As going digital becomes a byword for banks, it can and should only be a means to an end
ON a humid, warm day, a queue forms outside Leopold’s ice-cream parlour along Broughton Street in historic Savannah. While the crowd waits patiently for their turn to order a single or a double-scoop of the signature flavours of tutti frutti or butter pecan (with locally harvested nuts from Georgia), a server comes out with a jug to offer cups of water.
It is not just the attention to guests that is quite refreshing at Leopold’s. The charm and the novelty have stood the test of time; next year the ice-cream parlour celebrates a century in the business. As the relentless march of globalization transforms cities to look identical with Starbucks and McDonald’s at every other corner, it has also spawned a growing movement that provides an alternative to the conventional and the commonplace; from artisanal cheese to organic wine to craft beer, and yes, homemade ice cream.
The financial industry is facing a similar challenge. With financial technology (fintech) advancing rapidly, banks face considerable pressure to adjust to how clients’ buying behaviour is evolving as a result. This reality is no more acute than in payments with the emergence of third-party payment/e-wallet providers such as Alipay in China and Paytm in India.
To give a perspective on a scale of the disruption, it is predicted that by 2020 the number of non-cash transactions in the Asia-Pacific will reach 276.8 billion, an increase of almost three times the total recorded in 2015, according to the forecast from the World Payments Report 2017. China’s mobile payment market alone was valued at US$5.5 trillion in 2016 according to internet consulting firm iResearch, more than 50 times that of the United States. Even governments around the region are encouraging cashless payments with the introduction of PayNow in Singapore and PromptPay in Thailand.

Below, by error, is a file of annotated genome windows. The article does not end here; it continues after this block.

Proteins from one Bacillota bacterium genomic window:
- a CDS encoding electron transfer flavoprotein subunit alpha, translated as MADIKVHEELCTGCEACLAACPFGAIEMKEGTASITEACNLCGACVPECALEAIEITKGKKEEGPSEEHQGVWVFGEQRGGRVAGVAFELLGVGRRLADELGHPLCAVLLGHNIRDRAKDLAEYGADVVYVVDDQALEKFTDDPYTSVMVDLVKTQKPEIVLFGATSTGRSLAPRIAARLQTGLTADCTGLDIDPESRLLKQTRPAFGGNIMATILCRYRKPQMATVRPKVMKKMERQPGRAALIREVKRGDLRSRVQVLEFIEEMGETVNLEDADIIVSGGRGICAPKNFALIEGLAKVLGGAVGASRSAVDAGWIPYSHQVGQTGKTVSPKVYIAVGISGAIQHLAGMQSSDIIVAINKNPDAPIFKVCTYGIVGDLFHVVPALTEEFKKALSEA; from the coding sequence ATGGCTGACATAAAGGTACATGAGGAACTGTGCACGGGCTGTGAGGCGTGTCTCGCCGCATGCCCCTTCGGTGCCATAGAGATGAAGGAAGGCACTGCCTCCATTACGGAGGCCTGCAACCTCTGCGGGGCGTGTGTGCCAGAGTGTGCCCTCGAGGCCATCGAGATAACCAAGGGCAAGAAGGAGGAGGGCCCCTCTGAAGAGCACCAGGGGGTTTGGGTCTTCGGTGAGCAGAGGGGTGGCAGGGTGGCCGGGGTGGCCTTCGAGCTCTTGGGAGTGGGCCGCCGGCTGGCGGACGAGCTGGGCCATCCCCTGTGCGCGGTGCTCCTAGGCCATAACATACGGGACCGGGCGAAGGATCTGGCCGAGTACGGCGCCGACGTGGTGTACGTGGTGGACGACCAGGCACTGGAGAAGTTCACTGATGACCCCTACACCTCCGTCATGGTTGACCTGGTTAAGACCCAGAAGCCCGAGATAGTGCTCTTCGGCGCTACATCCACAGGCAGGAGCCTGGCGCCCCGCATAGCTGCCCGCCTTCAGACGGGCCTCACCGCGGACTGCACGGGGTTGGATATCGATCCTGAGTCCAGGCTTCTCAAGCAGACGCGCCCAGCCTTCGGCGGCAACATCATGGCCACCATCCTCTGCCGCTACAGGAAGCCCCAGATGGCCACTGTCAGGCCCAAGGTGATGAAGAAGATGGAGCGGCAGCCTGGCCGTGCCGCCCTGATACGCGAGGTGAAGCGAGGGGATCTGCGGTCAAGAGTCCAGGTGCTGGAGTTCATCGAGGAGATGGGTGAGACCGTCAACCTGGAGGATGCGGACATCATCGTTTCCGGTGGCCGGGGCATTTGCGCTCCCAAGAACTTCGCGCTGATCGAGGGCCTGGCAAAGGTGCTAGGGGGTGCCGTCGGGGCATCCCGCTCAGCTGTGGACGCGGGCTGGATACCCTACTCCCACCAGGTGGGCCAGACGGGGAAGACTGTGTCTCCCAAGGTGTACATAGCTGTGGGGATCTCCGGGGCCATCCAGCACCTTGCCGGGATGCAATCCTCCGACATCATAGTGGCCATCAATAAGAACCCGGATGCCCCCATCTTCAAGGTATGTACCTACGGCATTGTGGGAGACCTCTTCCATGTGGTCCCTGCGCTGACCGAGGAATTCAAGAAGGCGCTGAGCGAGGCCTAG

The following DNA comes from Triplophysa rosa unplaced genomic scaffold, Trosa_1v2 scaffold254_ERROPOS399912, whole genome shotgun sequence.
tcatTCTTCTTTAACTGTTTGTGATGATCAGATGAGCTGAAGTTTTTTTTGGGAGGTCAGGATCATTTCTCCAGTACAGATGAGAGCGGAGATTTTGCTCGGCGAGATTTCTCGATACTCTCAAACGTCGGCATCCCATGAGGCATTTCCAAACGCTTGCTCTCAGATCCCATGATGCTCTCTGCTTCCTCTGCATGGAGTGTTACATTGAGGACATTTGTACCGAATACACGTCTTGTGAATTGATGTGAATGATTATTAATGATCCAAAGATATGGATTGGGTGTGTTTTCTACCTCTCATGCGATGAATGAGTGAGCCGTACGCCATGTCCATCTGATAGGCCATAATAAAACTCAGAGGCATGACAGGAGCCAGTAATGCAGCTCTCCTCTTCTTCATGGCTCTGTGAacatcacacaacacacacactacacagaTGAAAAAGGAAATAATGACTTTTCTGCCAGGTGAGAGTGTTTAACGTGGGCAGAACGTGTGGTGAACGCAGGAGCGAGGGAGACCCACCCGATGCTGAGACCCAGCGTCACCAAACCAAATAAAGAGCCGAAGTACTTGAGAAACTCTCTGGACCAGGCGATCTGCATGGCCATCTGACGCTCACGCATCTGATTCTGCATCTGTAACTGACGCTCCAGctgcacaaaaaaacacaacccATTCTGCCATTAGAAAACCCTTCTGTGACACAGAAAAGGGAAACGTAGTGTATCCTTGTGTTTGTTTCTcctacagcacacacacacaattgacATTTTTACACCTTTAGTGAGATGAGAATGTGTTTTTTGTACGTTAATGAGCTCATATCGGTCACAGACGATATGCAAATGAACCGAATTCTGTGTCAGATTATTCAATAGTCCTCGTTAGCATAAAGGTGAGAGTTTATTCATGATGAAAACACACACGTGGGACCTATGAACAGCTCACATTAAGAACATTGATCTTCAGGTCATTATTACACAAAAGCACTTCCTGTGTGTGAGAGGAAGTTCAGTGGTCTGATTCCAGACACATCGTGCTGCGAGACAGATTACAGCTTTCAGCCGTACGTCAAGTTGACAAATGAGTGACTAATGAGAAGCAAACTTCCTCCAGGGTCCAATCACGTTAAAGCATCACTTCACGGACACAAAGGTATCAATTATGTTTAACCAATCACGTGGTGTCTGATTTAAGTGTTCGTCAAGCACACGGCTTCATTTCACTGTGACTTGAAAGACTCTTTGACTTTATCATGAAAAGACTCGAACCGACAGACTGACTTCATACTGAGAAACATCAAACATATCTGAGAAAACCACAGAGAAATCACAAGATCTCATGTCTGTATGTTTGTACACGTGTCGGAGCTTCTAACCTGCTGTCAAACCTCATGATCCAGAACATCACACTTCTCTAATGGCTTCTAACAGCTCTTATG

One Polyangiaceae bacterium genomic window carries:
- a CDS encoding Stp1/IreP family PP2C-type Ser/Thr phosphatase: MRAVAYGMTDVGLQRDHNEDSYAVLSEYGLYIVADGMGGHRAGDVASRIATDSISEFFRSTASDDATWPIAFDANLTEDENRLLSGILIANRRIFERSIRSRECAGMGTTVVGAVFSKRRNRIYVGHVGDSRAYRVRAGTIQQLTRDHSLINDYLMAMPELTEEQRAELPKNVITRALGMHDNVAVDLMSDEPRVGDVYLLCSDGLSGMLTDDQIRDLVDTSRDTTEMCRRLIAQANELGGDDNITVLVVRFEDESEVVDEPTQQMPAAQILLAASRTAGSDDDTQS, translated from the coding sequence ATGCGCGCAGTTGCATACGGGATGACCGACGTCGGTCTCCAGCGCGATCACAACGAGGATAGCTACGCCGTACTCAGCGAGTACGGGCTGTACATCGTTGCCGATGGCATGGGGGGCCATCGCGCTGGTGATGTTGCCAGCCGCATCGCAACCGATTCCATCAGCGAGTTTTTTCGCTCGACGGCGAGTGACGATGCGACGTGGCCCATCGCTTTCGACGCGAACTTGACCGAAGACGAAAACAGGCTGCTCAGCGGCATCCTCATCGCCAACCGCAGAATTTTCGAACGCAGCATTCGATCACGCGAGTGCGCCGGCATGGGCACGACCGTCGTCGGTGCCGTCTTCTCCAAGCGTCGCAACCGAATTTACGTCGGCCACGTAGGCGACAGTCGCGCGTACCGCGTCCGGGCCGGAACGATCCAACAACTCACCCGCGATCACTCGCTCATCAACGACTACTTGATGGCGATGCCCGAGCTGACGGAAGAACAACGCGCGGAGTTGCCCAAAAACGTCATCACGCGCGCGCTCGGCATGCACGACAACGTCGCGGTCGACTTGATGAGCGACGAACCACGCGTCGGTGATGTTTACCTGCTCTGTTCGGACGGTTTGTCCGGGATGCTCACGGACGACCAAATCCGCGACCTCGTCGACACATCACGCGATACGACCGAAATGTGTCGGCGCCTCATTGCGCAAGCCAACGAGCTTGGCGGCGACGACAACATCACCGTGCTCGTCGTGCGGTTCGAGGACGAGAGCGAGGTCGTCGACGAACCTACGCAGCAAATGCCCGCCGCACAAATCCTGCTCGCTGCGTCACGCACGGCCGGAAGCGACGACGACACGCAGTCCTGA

As in Joseph Campbell’s The Hero with a Thousand Faces the same story is rarely told for the first time. Campbell argues that the same narrative patterns repeat time and time again throughout the mythologies of separate traditions. So the story of a young disrupter, in this case the fintechs, challenging the old for power, the banks, is not new. One only need look to the recent story of craft beer and its disruption of the beer industry.
Craft beer offered a locally produced, honest product that resonated with the endemic consumer malaise at pervasive and boring big brand beer. Why was it successful? It gave a homely, exciting, start-up coolness, and a level of care and attention lacking from production-line manufactured alcohol; something which big beer was unable to replicate. But more importantly, it got the basics right. Branding, customer care, loyalty, much like Leopold’s. People wanted to support something they cared about.
Banks find themselves in a similar predicament as industry dinosaurs, outmanoeuvred by new market participants. As such, for most banks, accelerating the adoption of digital is imperative as a pillar for future growth. The data show that 85% of senior banking executives globally cite the implementation of a digital transformation programme as a business priority for 2018, according to EY’s Global Banking Outlook 2018. Moreover, Asia has some catching up to do. Only 4% of Asian banking executives felt that their institution was digitally mature. This compares with 27% of executives in North America and 15% in Europe, according to the report.
For now, however, most view the benefit of digitalization as a cost-saving exercise. As the strain to meet tougher standards on regulatory capital increases and competition intensifies, international banks’ return on equity (ROE) has been in the doldrums since the global financial crisis nearly a decade ago.
Banks around the world on average saw revenue margins decline by 4% from 2014-2016 lowering ROE by 1.5 percentage points, according to a recent report from consultancy firm McKinsey. Currently, banks’ ROE is stuck around 8% to 10% but is predicted to fall to 5.2% by 2025 if banks don’t evolve.